Sarah Benson-Amram

Lab Director

Assistant Professor
Department of Zoology and Physiology
Program in Ecology
University of Wyoming


Graduate Members

Lisa Barrett

Ph.D. Student

I graduated from the University of Michigan in 2013 after obtaining a B.S. in Evolutionary Anthropology. Throughout my undergraduate career, I have been fortunate to gain various experiences conducting animal behavior research on a variety of species, including squirrel monkeys, bluebirds, and fox squirrels. After graduating, I studied Asian elephant behavior and cognition in Thailand for one year. This research assistantship with Think Elephants International, Inc. helped to solidify my interest in animal cognition (and convergent cognitive evolution) while also introducing me to interests in developing science education curriculum, fundraising for non-profits, and educating children and adults from all over the world about conservation. I am a doctoral student and NSF GRFP fellow in Zoology and I am investigating the interactions among personality, problem-solving, and conservation in Asian elephants. I am also studying the importance of zebra finch pair-bond formation in social learning, communication, and personality.

Ph.D. Student

My research interests lie in the cognitive mechanisms that facilitate adaptation and successful problem solving. Specifically, I seek to understand how various aspects of cognition, such as innovation, learning, behavioral flexibility and personality, allow animals to cope with variation in their environment. Given our world’s current biodiversity crisis, it is increasingly important to examine how an animal’s ability to solve novel problems can increase its survival in a changing world. I will begin my dissertation research by investigating the advanced cognitive abilities of a familiar and highly adaptive species, the raccoon. By building an understanding of the skills raccoons employ when problem-solving, I hope to shed light on the cognitive processes used in successful adaptation to a variety of environments. Comparative studies between different populations, or among close relatives of raccoons, will further this understanding. I anticipate that the results of my work will have important implications not only for biodiversity conservation, but also for the welfare of ex-situ populations of animals living in captivity. Please click here to learn more about my research and work with the University of Wyoming Raccoon Project.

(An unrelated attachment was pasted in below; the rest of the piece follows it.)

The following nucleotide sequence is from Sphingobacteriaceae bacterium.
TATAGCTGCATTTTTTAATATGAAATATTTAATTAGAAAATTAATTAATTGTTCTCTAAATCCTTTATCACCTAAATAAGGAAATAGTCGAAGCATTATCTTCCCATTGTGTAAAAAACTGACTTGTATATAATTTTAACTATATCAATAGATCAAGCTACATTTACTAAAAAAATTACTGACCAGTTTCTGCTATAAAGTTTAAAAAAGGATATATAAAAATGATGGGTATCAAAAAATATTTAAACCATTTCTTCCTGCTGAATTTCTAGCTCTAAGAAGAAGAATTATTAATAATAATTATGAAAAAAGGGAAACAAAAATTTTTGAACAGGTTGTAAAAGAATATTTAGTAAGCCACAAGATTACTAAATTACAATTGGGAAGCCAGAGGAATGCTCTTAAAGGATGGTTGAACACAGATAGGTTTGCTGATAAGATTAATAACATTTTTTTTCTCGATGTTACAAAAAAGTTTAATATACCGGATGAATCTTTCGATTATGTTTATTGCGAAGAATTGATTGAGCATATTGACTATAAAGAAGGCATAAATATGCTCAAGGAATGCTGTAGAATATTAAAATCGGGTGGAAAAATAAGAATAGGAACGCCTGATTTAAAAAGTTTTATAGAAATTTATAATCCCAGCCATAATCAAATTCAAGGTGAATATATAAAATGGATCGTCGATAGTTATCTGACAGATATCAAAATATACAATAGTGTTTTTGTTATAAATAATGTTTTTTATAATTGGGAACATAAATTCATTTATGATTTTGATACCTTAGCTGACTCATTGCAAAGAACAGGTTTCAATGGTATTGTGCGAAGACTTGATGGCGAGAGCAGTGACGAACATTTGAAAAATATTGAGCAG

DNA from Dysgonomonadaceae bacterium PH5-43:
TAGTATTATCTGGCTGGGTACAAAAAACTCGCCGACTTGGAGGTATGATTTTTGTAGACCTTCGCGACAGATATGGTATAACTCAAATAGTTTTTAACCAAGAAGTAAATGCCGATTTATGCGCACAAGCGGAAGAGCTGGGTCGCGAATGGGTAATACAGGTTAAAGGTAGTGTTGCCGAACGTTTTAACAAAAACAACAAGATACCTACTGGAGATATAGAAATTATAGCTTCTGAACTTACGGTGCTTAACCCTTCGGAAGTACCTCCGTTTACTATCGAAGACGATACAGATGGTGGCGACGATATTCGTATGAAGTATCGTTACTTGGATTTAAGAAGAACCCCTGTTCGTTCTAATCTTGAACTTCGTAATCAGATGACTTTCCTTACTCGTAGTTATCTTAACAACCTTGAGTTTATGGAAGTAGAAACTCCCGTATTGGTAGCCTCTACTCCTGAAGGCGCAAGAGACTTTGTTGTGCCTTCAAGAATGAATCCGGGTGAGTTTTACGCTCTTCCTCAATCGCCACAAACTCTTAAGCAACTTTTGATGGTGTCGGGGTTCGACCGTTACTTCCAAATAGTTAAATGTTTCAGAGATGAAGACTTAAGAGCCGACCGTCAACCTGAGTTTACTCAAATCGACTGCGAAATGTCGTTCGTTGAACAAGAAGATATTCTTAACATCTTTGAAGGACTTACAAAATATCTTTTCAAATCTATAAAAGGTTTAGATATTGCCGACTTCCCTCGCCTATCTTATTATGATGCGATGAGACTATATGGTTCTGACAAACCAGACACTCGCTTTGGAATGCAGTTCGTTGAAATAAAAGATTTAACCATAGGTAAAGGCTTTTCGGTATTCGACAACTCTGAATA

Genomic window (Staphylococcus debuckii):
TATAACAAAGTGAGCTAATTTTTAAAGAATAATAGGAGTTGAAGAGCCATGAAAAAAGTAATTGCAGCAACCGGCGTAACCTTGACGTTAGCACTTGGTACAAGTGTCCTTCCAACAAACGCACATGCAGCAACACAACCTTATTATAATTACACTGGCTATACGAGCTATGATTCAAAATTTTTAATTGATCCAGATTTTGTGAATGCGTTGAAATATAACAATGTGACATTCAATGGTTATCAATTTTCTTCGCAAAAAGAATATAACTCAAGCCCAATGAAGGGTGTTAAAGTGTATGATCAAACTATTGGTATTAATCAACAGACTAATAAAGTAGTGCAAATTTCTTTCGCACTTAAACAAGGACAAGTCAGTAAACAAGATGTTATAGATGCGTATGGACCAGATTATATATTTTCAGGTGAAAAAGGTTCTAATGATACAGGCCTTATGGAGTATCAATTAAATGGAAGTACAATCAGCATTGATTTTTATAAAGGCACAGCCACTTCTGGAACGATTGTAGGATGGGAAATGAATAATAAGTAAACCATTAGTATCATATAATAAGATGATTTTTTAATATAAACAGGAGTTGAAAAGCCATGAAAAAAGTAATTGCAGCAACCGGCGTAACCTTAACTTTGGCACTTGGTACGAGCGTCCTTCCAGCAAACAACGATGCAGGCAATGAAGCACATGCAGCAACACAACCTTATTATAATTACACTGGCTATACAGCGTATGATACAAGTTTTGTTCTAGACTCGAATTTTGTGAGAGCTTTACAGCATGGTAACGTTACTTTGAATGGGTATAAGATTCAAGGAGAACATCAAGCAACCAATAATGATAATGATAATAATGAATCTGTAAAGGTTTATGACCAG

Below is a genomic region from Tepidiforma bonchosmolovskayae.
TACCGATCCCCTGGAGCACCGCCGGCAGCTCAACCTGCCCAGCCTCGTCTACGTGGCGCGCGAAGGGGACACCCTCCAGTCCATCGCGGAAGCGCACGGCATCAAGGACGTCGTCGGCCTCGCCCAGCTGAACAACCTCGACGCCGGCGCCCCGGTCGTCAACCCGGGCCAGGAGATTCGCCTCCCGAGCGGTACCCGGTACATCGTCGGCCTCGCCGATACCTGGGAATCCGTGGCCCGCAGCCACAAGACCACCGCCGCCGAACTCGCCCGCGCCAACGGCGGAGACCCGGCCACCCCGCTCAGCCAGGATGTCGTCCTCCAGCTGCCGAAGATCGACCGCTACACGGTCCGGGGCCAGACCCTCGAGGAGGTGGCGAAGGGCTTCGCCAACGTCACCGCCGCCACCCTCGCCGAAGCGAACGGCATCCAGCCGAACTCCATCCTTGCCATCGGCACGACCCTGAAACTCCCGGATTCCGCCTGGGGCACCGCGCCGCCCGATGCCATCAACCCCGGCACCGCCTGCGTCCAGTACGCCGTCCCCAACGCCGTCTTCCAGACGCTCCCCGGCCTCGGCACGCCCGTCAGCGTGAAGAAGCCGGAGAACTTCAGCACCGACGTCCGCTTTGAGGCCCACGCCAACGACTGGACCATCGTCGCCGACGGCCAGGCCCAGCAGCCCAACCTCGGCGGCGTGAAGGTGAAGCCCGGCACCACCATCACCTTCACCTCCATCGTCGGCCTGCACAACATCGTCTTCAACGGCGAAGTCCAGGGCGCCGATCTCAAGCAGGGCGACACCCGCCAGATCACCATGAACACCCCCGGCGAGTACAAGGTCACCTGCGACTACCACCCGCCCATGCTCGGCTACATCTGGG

Undergraduate Members